Although the American School Counselor Association now recommends a ratio of one school counselor for every 250 students in K-12 schools, the average in Virginia’s public schools is about 1:425. That means that school counselors have approximately 35 minutes per student per year to spend on individual student planning.
A group of W&M counseling students traveled to Richmond earlier this month to discuss this issue, among others, with state legislators on the opening day of the Virginia General Assembly’s 2017 session.
Four master’s students and one alumna of the school counseling program participated as part of the Virginia School Counselor Association’s Legislative Day, which brings representatives of the profession to the capitol to engage with legislators.
“I thought this would be a great first opportunity to advocate for my profession,” said Erin Palmer, a master’s student and aspiring elementary school counselor. “If I don’t take the opportunity to get out there and at least try, then who will? This mindset proved true as I was the only constituent from my districts.”
Palmer, who is from Yorktown, VA, was able to meet with both her representative, Del. Gordon Helsel (91st district), and an aide for Sen. Mamie Locke (2nd district). “We believe that lowering the student to school counselor ratio will allow us to devote more time to each of our students and catch any who might otherwise slip through the cracks,” said Palmer. “I was glad to hear that both representatives said they would support the initiative.”
Austen Winkler, a second-year student in the program, enjoyed the opportunity to educate legislators about the work that counselors do. He discussed the profession’s move away from the title “guidance counselor” with its emphasis on college and career guidance. “School counselors do so much more—we focus on the social and emotional well-being of students, as well as their academic success and career goals.”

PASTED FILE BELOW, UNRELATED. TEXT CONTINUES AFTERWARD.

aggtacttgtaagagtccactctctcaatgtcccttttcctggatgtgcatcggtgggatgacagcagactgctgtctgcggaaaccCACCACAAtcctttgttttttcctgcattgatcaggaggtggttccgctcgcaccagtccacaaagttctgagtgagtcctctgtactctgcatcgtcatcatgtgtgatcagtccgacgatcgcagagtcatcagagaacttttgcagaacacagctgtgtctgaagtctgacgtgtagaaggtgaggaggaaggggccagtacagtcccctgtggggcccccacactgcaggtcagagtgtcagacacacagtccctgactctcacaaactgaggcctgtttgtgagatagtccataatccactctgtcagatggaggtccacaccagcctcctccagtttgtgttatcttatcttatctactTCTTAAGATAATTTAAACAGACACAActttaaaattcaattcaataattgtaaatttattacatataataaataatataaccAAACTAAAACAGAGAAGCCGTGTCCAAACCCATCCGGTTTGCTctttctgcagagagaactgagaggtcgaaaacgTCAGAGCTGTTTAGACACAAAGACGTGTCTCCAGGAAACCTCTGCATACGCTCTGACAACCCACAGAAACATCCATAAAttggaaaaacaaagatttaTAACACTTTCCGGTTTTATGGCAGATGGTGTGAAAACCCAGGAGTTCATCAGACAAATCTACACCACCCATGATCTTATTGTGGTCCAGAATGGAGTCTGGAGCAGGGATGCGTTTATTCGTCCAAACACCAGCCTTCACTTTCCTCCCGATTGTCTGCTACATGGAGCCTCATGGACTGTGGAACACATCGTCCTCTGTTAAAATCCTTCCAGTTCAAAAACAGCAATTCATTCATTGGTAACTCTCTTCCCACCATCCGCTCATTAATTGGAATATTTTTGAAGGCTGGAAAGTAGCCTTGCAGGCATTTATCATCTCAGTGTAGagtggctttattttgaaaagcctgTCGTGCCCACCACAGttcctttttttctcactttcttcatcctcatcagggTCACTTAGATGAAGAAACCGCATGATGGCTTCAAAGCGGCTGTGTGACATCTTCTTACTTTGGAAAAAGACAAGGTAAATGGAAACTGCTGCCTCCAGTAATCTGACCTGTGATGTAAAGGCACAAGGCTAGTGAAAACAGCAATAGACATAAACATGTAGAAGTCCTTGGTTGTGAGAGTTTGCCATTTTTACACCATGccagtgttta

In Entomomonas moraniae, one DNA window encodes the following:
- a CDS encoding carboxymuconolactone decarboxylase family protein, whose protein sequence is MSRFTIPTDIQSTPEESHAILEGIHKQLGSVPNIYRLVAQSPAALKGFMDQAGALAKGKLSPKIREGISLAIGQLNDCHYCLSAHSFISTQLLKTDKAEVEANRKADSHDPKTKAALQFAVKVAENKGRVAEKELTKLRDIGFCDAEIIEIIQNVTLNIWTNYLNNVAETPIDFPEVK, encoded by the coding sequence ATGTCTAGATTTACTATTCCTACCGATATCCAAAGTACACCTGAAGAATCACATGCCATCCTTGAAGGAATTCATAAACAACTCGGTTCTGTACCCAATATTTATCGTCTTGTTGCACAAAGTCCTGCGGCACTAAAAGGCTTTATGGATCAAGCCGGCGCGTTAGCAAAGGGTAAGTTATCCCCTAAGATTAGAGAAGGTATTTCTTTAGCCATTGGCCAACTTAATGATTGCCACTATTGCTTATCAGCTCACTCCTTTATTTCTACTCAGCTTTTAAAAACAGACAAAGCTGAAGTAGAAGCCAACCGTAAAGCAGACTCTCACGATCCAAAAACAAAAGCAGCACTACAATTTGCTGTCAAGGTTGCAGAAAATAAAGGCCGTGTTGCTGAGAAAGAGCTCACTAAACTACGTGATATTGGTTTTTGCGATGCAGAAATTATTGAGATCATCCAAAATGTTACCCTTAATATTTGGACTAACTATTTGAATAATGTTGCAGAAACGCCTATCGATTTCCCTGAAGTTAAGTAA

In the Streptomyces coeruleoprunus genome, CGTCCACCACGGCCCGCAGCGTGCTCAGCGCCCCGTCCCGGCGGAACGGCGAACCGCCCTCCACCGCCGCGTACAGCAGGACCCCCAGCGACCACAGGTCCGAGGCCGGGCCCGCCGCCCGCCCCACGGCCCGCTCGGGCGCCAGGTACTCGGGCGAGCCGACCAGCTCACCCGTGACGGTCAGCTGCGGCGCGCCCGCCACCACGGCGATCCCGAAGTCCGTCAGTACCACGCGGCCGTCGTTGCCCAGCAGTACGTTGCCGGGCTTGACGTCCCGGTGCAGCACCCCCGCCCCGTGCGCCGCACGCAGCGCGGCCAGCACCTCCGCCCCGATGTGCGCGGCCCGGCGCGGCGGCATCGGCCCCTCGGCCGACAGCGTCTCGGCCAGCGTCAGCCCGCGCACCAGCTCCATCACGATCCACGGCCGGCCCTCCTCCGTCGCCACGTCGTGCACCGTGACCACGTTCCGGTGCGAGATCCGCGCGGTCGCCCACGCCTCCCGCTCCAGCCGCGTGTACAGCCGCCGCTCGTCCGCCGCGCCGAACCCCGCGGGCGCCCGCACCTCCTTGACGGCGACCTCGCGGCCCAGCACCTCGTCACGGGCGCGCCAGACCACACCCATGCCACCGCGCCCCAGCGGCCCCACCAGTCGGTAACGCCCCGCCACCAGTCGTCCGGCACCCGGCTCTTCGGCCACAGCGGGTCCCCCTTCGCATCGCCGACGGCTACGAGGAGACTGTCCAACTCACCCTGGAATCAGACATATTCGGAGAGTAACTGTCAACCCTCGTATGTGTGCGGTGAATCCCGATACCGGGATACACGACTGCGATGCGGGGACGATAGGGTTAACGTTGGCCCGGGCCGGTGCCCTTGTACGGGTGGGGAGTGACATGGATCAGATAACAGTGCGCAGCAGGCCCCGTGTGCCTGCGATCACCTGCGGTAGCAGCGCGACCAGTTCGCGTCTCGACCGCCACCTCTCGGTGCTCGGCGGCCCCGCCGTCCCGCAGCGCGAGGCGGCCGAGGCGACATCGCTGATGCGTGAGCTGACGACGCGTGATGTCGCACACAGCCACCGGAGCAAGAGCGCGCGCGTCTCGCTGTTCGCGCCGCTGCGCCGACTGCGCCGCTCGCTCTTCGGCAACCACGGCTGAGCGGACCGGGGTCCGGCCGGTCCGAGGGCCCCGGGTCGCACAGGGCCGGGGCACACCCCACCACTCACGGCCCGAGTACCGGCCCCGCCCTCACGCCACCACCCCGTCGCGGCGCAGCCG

Advocacy is an important component of the school counseling program at William & Mary, and students are encouraged to take an active role in identifying and dismantling barriers to their students' personal, academic or career development. "Throughout their coursework, school counseling trainees learn about models of leadership and advocacy so that they can be change agents in their future schools," said Patrick Mullen, assistant professor of counselor education.
"This past fall I surveyed a class of second-year school counseling students to see if they would be interested in taking a trip to Washington D.C. to meet with elected officials and every student in the class said 'yes,'" added Mullen. "Their enthusiasm is inspiring to me because it shows how passionate they are in supporting student success and school reform."
For Palmer, these opportunities are empowering. “I now have a more realistic idea of what to expect when talking with government officials, who sometimes only know as much on a topic as you tell them,” she said. “This trip taught me to own the mindset of ‘I know what I’m talking about’ that will help me as I continue to advocate for my profession.”